Many of the Carthaginian institutions are excellent. The superiority of their constitution is proved by the fact that the common people remain loyal to the constitution; the Carthaginians have never had any rebellion worth speaking of, and have never been under the rule of a tyrant.
Here one may remember that the city-state of Carthage, who citizens were mainly ''Libyphoenicians'' (of Phoenician ancestry born in Africa), dominated and exploited an agricultural countryside composed mainly of native Berber sharecroppers and farmworkers, whose affiliations to Carthage were open to divergent possibilities. Beyond these more settled Berbers and the Punic farming towns and rural manors, lived the independent Berber tribes, who were mostly pastoralists. In the brief, uneven review of government at Carthage found in his ''Politica'' Aristotle mentions several faults. Thus, "that the same person should hold many
office An office is a space where an organization's employees perform administrative work in order to support and realize objects and goals of the organization. The word "office" may also denote a position within an organization with specific du ...
s, which is a favorite practice among the Carthaginians." Aristotle disapproves, mentioning the flute-player and the shoemaker. Also, that "magistrates should be chosen not only for their merit but for their wealth." Aristotle's opinion is that focus on pursuit of wealth will lead to
oligarchy Oligarchy (; ) is a conceptual form of power structure in which power rests with a small number of people. These people may or may not be distinguished by one or several characteristics, such as nobility, fame, wealth, education, or corporate, ...
and its evils.
rely it is a bad thing that the greatest offices... should be bought. The law which allows this abuse makes wealth of more account than virtue, and the whole state becomes avaricious. For, whenever the chiefs of the state deem anything honorable, the other citizens are sure to follow their example; and, where virtue has not the first place, their aristocracy cannot be firmly established.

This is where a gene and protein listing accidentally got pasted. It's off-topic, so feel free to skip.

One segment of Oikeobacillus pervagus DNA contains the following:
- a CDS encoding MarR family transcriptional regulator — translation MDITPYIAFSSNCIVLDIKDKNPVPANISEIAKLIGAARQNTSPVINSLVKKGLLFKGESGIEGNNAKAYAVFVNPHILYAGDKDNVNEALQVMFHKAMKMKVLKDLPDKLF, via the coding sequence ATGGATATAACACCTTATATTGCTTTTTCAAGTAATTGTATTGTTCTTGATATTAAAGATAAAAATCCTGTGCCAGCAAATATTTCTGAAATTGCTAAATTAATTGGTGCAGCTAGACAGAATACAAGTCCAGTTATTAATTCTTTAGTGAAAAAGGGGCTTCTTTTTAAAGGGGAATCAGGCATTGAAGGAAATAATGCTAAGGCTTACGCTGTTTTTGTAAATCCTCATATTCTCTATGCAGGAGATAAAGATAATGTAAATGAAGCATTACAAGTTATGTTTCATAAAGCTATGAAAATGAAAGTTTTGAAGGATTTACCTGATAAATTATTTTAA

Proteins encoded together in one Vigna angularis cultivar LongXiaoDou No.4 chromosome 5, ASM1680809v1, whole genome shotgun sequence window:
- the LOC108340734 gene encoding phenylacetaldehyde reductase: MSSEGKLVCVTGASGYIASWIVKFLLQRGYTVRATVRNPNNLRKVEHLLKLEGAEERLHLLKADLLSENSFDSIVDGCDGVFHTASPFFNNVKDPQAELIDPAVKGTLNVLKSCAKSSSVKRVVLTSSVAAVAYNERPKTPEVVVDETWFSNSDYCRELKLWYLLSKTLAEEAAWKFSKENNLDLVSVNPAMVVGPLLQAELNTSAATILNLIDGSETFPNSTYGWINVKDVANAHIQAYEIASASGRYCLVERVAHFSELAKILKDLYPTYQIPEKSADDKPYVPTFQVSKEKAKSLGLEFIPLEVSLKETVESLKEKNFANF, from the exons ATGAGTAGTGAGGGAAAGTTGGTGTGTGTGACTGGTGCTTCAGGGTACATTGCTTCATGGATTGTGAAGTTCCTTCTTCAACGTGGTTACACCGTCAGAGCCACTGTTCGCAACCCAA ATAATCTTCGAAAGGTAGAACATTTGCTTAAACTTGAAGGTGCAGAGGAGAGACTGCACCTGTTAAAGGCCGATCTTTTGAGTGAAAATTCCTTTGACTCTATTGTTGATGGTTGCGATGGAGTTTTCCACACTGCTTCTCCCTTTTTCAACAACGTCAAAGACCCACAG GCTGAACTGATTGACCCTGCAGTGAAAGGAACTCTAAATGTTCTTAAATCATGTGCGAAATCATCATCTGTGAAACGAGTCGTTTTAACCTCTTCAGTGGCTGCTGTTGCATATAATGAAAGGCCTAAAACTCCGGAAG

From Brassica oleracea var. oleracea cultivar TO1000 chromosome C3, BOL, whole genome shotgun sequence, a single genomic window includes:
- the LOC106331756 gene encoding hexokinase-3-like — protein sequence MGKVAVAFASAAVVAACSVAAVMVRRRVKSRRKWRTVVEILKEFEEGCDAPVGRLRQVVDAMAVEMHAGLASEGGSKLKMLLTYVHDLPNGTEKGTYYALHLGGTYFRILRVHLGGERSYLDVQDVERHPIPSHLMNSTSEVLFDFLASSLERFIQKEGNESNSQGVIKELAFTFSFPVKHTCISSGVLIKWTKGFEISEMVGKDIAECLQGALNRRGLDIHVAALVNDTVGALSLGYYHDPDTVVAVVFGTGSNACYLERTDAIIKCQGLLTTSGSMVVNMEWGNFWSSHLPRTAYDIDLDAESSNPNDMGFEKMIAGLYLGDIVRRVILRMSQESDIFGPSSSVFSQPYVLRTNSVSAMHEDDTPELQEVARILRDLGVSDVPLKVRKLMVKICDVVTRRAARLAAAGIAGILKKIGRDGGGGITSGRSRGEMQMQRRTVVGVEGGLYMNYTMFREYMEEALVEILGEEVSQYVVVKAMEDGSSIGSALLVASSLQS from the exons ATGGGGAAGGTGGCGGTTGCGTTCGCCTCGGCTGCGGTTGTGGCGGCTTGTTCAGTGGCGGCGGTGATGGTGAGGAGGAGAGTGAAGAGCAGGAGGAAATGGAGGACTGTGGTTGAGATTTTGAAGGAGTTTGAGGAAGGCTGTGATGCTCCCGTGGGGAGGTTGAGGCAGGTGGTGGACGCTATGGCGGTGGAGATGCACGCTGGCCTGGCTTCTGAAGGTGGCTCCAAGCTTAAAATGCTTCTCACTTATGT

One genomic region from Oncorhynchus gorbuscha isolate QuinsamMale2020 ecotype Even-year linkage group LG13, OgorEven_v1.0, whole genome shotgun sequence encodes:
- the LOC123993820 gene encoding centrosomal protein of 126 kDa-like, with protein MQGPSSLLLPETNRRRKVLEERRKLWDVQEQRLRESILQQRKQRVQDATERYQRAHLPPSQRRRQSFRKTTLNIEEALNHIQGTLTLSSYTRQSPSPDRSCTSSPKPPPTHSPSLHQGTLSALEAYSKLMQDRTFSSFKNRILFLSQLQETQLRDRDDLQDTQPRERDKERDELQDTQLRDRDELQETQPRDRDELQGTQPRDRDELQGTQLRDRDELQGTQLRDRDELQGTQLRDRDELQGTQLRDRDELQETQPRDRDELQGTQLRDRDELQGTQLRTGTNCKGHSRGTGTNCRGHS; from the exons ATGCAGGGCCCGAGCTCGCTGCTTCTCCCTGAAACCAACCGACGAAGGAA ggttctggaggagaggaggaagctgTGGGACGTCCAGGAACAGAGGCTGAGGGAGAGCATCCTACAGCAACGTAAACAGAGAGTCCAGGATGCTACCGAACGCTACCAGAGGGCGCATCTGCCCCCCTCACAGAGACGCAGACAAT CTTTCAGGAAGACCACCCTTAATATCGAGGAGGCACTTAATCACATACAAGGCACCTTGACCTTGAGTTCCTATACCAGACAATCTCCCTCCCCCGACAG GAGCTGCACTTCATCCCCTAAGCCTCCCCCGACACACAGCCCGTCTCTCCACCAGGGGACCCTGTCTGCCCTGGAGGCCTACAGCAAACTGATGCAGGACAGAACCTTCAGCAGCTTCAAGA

In Carthage the people seemed politically satisfied and submissive, according to the historian Warmington. They in their assemblies only rarely exercised the few opportunities given them to assent to state decisions. Popular influence over government appears not to have been an issue at Carthage. Being a commercial republic fielding a
mercenary A mercenary, sometimes also known as a soldier of fortune or hired gun, is a private individual, particularly a soldier, that joins a military conflict for personal profit, is otherwise an outsider to the conflict, and is not a member of any ...
army, the people were not conscripted for military service, an experience which can foster the feel for popular political action. But perhaps this misunderstands the society; perhaps the people, whose values were based on small-group loyalty, felt themselves sufficiently connected to their city's leadership by the very integrity of the person-to-person linkage within their social fabric. Carthage was very stable; there were few openings for tyrants. Only after defeat by Rome devastated Punic imperial ambitions did the people of Carthage seem to question their governance and to show interest in political reform. In 196, following the Second Punic War (218–201), Hannibal, still greatly admired as a Barcid military leader, was elected suffet. When his reforms were blocked by a financial official about to become a judge for life, Hannibal rallied the populace against the 104 judges. He proposed a one-year term for the 104, as part of a major civic overhaul. Additionally, the reform included a restructuring of the city's revenues, and the fostering of trade and agriculture. The changes rather quickly resulted in a noticeable increase in prosperity. Yet his incorrigible political opponents cravenly went to Rome, to charge Hannibal with conspiracy, namely, plotting war against Rome in league with
Antiochus Antiochus is a Greek male first name, which was a dynastic name for rulers of the Seleucid Empire and the Kingdom of Commagene. In Jewish historical memory, connected with the Maccabean Revolt and the holiday of Hanukkah, "Antiochus" refers s ...